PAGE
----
When I saw those new messages yesterday, I dug up my previous research, and figured out what they were doing, and wrote a workaround as a bookmarklet/Greasemonkey script. I didn't realize how easy it was to get the Elite article (I just tried and I can), because my little script simply skips the variable check the script page uses and re-runs the function to get the article, overwriting the anti-ad message. Because of that, the rest of the elite page seems to protect the page.

There's really no excuse for the Elite content to be available like that. If I paid someone to write a login system, and there was that big of a hole in it, I'd want my money back. One of the big rules of web programming is that you can never trust the user, and they are trusting the user to play by the rules.

As for the ethical dilemma, if you don't post yours, and I don't post mine, someone else will eventually. For someone that knows anything about AJAX or even just Javascript, it's a fairly simple thing to figure out. It'll just keep escalating, and I have ideas for what I'd do in their place although I'll keep my mouth shut since I'd rather not have to try to work around some of those.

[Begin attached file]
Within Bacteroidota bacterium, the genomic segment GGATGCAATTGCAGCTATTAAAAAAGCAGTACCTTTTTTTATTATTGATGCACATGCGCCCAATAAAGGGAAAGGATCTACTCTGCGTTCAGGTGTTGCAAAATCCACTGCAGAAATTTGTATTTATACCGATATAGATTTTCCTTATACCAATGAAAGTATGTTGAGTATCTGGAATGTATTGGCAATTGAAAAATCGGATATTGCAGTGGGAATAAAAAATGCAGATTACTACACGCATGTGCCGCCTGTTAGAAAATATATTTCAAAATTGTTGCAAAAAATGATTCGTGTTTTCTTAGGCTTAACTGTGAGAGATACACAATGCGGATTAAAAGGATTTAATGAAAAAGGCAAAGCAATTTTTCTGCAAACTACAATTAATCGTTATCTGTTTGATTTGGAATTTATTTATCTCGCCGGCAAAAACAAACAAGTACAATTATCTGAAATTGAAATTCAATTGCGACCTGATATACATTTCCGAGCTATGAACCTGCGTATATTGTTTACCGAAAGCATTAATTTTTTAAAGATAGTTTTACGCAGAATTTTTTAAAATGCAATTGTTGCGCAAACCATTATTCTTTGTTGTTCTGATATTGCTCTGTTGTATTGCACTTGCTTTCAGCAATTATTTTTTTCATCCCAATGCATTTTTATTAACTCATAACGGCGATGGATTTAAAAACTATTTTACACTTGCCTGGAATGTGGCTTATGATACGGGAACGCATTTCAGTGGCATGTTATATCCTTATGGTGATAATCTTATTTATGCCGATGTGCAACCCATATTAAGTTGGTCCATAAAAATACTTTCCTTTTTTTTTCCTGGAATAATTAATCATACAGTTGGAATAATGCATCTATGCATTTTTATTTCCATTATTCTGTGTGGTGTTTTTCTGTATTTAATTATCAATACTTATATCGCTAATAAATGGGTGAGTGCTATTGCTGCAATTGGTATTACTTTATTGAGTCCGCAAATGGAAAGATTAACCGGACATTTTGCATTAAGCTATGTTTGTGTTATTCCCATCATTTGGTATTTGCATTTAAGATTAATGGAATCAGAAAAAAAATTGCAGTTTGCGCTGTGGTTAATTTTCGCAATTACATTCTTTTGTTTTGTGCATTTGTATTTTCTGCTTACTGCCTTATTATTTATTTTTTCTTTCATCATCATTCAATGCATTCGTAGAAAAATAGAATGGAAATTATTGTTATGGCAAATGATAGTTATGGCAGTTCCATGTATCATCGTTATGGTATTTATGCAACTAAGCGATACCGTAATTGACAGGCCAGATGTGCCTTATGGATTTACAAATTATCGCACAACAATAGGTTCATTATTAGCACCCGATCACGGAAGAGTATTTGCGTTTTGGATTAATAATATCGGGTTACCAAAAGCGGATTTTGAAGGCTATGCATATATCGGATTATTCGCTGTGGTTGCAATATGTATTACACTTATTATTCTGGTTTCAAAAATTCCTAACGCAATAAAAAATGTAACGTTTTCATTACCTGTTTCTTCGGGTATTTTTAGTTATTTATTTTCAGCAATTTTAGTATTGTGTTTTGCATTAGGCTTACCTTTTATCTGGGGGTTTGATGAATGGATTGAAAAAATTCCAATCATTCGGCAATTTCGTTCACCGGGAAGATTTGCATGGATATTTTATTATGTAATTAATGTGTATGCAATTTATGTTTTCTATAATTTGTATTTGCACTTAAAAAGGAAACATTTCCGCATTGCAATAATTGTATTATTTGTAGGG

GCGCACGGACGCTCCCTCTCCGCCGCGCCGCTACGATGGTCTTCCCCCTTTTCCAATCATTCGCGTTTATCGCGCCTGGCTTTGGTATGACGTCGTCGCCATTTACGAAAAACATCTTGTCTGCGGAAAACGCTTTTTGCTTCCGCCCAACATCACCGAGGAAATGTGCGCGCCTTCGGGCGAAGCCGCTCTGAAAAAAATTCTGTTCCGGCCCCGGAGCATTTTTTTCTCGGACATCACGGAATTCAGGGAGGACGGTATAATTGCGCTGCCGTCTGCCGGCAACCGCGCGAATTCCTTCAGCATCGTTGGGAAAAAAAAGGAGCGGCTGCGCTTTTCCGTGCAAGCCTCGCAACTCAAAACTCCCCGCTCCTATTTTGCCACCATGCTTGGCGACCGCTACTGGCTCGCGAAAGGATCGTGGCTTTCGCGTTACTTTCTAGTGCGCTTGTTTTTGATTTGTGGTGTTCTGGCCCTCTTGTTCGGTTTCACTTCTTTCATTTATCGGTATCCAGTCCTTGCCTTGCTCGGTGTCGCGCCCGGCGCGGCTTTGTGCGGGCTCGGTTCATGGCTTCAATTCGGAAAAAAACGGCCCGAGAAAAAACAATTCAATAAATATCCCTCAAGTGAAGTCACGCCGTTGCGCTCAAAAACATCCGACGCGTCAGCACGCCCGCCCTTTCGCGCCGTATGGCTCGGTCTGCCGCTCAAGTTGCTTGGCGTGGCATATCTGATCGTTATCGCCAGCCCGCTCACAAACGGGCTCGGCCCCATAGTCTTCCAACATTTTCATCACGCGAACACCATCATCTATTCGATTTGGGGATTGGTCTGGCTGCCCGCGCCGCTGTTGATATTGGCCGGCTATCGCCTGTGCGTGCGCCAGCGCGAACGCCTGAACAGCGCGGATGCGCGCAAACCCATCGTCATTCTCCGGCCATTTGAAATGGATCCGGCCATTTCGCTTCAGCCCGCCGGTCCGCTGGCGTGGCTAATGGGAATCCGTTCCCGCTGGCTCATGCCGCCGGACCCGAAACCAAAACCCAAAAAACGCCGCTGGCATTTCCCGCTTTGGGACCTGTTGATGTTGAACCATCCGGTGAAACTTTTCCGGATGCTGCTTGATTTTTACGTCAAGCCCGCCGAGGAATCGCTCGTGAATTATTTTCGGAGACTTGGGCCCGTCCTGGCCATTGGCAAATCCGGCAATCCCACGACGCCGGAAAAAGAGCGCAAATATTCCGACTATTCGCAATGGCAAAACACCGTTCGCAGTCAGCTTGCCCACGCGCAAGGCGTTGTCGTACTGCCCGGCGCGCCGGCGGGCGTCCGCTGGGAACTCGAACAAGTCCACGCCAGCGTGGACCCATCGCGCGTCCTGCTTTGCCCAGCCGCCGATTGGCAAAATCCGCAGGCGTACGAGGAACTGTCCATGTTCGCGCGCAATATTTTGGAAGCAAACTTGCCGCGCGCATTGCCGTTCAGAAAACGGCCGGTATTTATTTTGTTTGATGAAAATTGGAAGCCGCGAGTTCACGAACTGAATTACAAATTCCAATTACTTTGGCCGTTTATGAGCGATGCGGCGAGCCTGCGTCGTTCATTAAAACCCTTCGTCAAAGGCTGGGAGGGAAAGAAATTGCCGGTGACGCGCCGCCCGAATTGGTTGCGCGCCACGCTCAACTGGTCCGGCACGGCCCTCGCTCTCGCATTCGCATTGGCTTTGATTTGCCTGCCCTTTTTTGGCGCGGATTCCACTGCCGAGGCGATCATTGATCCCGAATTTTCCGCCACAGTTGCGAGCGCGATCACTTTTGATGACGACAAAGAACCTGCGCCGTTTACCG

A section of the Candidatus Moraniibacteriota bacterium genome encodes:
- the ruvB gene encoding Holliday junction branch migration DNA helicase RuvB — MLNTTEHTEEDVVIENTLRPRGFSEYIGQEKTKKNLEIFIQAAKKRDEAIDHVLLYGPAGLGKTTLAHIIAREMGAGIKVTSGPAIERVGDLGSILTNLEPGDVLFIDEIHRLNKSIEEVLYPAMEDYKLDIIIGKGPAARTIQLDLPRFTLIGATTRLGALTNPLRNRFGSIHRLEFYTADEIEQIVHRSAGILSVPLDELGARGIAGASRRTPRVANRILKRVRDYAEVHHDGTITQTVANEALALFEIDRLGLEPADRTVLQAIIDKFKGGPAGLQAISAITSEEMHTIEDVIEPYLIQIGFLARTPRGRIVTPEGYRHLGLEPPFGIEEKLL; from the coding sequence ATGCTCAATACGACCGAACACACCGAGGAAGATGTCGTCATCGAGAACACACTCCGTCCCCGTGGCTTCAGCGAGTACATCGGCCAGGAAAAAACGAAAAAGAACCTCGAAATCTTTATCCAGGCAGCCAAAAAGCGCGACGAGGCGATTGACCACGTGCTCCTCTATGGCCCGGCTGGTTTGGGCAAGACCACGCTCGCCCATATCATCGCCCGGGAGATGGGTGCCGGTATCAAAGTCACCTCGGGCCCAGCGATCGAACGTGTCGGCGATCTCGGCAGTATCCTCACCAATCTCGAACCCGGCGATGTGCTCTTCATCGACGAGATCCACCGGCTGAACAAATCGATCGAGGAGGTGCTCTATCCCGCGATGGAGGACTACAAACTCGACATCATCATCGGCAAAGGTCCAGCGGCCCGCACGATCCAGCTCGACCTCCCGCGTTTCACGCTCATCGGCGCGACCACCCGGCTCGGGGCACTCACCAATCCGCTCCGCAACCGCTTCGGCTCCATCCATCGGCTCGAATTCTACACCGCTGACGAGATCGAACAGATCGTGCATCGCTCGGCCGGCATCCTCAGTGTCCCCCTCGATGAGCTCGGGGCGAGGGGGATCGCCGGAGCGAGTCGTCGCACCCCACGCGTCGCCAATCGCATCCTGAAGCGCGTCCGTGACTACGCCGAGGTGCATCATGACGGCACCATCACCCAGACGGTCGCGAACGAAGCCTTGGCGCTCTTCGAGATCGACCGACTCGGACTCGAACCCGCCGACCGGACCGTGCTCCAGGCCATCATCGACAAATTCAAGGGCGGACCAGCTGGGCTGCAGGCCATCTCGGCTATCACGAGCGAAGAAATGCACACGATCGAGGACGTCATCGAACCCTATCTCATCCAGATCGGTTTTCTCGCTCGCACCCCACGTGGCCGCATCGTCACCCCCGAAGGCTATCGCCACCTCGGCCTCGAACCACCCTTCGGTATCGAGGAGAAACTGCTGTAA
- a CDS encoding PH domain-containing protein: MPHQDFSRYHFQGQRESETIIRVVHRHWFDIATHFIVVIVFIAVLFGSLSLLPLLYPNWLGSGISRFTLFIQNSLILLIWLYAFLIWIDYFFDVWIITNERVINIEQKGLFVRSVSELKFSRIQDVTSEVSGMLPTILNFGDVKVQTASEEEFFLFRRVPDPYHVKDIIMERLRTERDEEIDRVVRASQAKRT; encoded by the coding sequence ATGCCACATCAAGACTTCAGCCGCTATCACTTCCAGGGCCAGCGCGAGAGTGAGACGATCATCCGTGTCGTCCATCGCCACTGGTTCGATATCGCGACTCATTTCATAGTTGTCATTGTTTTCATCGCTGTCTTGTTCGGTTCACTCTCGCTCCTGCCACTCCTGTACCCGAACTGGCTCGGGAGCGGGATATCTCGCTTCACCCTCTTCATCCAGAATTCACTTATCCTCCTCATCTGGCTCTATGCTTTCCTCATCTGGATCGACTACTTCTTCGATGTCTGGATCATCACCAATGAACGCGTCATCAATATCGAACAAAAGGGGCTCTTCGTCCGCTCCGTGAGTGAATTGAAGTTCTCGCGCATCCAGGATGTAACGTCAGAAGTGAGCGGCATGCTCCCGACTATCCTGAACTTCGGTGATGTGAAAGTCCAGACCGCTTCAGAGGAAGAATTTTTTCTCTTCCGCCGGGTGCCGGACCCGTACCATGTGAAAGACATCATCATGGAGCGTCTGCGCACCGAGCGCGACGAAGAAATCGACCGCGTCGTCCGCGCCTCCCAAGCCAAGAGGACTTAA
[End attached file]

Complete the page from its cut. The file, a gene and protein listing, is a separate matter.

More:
Jason Powell's new ProWrestling.net looks like a good alternative, and I'm sure this couldn't have come at a better time for him.



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ironcladlou
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Since: 2.1.02
From: Quincy, MA

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#3 Posted on | Instant Rating: 2.18
An excellent point. It really is idiotic that they left a hole that big in their security. Given how ugly the site itself is, even without the ads, it's not terribly surprising, though. I guess I'll keep reading the site with my script...let the lawyers pester someone else.



"I could drown the pain, and drink upon commuter trains, and here you stand in eastern standard time"
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drjayphd
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Since: 22.4.02
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#4 Posted on | Instant Rating: 7.07
You wanted the best, you got... Out of Context Quote of the Week.

"Jesus Christ, he's got a fucking Sherman tank between the legs." (Cerebus)